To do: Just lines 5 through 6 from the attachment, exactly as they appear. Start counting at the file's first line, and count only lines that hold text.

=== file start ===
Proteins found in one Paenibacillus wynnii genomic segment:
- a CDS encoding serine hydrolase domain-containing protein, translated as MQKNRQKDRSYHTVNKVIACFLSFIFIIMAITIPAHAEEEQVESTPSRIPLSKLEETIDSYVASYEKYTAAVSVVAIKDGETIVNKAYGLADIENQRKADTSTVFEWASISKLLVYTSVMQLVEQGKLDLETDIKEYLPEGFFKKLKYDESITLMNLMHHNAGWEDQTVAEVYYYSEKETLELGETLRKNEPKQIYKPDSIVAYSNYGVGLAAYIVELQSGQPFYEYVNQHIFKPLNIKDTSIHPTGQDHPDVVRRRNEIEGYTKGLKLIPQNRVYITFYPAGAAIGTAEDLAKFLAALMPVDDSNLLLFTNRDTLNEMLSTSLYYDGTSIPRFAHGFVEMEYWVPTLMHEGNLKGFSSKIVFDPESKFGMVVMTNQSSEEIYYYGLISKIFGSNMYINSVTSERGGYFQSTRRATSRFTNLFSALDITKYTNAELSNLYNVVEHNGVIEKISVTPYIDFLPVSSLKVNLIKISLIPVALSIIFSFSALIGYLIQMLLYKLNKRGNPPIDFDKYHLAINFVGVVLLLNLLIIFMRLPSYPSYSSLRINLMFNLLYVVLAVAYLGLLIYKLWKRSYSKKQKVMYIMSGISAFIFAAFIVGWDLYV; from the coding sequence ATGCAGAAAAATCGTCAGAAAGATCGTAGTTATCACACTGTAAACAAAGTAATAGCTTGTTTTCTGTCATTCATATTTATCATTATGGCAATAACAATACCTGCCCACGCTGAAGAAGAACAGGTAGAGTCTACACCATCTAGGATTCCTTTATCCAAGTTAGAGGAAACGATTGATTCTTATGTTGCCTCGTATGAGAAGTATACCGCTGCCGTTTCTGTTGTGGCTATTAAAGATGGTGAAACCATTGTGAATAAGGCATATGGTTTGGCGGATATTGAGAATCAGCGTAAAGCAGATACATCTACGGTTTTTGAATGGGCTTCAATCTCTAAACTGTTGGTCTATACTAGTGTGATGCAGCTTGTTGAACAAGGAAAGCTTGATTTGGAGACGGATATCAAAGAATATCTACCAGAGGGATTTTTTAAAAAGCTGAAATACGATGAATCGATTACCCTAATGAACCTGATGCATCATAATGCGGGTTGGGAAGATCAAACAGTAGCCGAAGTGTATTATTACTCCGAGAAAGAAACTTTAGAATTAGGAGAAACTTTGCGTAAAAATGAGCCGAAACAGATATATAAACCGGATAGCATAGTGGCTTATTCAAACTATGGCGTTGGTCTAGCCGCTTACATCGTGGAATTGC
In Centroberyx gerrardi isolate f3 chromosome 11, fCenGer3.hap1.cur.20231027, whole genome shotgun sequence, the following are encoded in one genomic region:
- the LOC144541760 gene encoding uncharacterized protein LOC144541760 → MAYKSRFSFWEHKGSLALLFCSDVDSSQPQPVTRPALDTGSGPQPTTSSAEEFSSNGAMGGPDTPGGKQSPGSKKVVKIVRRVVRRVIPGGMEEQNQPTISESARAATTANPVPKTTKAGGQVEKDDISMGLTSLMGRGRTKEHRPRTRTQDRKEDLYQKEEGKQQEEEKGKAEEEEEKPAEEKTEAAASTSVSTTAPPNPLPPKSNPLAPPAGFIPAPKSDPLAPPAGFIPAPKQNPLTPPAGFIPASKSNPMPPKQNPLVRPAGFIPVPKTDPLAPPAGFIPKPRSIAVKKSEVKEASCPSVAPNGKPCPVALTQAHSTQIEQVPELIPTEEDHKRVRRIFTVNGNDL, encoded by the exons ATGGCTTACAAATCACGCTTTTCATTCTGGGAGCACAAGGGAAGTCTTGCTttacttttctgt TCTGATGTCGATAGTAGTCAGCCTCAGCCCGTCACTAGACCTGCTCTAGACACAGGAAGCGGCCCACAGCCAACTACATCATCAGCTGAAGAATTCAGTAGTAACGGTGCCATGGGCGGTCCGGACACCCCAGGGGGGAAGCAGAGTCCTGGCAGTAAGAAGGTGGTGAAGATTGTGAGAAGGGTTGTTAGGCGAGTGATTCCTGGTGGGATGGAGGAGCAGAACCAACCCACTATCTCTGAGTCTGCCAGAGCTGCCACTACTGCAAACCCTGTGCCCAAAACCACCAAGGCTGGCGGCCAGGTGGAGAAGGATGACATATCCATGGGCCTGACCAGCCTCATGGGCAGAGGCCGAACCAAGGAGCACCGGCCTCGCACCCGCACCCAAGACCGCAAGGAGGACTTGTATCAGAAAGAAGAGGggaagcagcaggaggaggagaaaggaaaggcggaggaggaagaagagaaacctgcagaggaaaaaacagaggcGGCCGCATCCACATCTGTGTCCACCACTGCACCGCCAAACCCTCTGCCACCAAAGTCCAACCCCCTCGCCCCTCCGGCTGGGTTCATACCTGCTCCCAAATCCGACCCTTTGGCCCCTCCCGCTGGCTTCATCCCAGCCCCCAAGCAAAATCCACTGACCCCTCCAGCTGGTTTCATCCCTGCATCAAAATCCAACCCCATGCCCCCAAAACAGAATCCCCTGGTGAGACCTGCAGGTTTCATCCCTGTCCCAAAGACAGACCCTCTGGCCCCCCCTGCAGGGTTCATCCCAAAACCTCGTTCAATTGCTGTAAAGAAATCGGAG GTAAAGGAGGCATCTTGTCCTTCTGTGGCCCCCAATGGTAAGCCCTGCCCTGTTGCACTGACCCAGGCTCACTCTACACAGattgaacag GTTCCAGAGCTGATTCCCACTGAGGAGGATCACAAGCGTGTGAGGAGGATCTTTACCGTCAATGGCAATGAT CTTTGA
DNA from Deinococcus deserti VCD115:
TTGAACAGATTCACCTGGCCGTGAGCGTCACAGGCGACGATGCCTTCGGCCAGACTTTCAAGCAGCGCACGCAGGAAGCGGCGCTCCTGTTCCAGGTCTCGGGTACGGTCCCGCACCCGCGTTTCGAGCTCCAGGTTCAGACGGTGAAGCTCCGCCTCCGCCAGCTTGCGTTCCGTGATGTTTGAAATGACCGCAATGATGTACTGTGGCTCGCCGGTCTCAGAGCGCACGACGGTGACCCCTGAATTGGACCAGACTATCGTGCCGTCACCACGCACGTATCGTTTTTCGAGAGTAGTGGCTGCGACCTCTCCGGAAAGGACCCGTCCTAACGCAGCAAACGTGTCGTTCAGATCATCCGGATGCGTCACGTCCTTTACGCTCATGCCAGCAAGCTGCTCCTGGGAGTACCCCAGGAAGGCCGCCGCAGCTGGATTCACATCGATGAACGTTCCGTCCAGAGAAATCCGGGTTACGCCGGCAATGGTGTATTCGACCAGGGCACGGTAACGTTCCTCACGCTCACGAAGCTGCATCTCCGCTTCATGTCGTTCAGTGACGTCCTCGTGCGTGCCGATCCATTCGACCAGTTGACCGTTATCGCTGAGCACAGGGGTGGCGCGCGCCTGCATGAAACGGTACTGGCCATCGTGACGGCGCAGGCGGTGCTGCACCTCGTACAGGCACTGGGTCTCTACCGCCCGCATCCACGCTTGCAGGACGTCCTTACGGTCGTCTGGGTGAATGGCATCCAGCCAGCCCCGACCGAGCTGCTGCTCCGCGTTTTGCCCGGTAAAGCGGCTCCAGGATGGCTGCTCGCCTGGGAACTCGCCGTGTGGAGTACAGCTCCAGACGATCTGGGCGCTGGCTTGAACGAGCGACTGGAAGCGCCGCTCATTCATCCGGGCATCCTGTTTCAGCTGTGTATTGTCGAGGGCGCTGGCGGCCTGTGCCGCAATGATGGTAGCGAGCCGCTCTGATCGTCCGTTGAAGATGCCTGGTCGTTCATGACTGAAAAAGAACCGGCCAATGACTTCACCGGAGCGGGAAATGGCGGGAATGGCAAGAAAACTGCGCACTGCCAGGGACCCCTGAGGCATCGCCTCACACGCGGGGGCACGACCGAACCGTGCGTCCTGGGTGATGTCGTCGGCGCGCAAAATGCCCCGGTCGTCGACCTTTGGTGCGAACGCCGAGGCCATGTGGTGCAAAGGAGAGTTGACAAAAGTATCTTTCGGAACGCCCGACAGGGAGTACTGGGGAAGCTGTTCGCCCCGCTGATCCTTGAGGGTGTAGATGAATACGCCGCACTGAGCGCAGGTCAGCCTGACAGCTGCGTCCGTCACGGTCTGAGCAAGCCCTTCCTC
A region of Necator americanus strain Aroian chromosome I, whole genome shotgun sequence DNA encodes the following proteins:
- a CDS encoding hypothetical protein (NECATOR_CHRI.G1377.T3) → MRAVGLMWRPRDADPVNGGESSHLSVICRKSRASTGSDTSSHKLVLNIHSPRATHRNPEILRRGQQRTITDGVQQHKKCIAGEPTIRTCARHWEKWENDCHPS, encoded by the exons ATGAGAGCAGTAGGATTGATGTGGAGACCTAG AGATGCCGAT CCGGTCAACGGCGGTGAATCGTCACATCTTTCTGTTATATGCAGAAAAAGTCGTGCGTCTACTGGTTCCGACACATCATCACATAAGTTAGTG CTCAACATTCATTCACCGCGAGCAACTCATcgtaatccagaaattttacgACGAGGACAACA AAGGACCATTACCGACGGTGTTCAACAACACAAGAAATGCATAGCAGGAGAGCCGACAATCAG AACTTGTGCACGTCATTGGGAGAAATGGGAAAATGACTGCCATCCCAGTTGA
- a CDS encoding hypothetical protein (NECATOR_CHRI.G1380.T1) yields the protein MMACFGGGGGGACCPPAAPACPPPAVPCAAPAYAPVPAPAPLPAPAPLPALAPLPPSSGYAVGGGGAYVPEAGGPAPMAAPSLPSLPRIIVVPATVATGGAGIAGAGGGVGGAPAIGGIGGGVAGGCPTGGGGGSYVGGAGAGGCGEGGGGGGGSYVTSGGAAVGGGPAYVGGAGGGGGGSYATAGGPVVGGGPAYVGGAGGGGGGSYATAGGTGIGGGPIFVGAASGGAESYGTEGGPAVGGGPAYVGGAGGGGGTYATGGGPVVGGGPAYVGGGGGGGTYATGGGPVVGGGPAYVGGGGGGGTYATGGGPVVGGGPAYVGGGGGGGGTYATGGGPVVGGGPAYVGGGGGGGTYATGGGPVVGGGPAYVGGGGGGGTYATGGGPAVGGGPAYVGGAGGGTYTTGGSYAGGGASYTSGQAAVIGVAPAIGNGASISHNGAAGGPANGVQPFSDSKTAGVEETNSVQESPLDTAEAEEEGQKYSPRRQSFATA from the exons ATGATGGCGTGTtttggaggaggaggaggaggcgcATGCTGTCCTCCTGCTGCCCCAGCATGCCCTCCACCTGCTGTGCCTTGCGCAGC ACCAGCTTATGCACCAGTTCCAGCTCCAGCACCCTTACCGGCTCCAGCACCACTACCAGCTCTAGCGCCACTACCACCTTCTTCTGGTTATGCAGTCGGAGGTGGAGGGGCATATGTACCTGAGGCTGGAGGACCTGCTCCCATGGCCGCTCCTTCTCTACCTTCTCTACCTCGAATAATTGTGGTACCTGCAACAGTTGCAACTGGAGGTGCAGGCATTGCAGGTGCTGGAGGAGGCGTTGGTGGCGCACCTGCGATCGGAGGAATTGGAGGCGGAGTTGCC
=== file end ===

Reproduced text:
DNA from Deinococcus deserti VCD115:
TTGAACAGATTCACCTGGCCGTGAGCGTCACAGGCGACGATGCCTTCGGCCAGACTTTCAAGCAGCGCACGCAGGAAGCGGCGCTCCTGTTCCAGGTCTCGGGTACGGTCCCGCACCCGCGTTTCGAGCTCCAGGTTCAGACGGTGAAGCTCCGCCTCCGCCAGCTTGCGTTCCGTGATGTTTGAAATGACCGCAATGATGTACTGTGGCTCGCCGGTCTCAGAGCGCACGACGGTGACCCCTGAATTGGACCAGACTATCGTGCCGTCACCACGCACGTATCGTTTTTCGAGAGTAGTGGCTGCGACCTCTCCGGAAAGGACCCGTCCTAACGCAGCAAACGTGTCGTTCAGATCATCCGGATGCGTCACGTCCTTTACGCTCATGCCAGCAAGCTGCTCCTGGGAGTACCCCAGGAAGGCCGCCGCAGCTGGATTCACATCGATGAACGTTCCGTCCAGAGAAATCCGGGTTACGCCGGCAATGGTGTATTCGACCAGGGCACGGTAACGTTCCTCACGCTCACGAAGCTGCATCTCCGCTTCATGTCGTTCAGTGACGTCCTCGTGCGTGCCGATCCATTCGACCAGTTGACCGTTATCGCTGAGCACAGGGGTGGCGCGCGCCTGCATGAAACGGTACTGGCCATCGTGACGGCGCAGGCGGTGCTGCACCTCGTACAGGCACTGGGTCTCTACCGCCCGCATCCACGCTTGCAGGACGTCCTTACGGTCGTCTGGGTGAATGGCATCCAGCCAGCCCCGACCGAGCTGCTGCTCCGCGTTTTGCCCGGTAAAGCGGCTCCAGGATGGCTGCTCGCCTGGGAACTCGCCGTGTGGAGTACAGCTCCAGACGATCTGGGCGCTGGCTTGAACGAGCGACTGGAAGCGCCGCTCATTCATCCGGGCATCCTGTTTCAGCTGTGTATTGTCGAGGGCGCTGGCGGCCTGTGCCGCAATGATGGTAGCGAGCCGCTCTGATCGTCCGTTGAAGATGCCTGGTCGTTCATGACTGAAAAAGAACCGGCCAATGACTTCACCGGAGCGGGAAATGGCGGGAATGGCAAGAAAACTGCGCACTGCCAGGGACCCCTGAGGCATCGCCTCACACGCGGGGGCACGACCGAACCGTGCGTCCTGGGTGATGTCGTCGGCGCGCAAAATGCCCCGGTCGTCGACCTTTGGTGCGAACGCCGAGGCCATGTGGTGCAAAGGAGAGTTGACAAAAGTATCTTTCGGAACGCCCGACAGGGAGTACTGGGGAAGCTGTTCGCCCCGCTGATCCTTGAGGGTGTAGATGAATACGCCGCACTGAGCGCAGGTCAGCCTGACAGCTGCGTCCGTCACGGTCTGAGCAAGCCCTTCCTC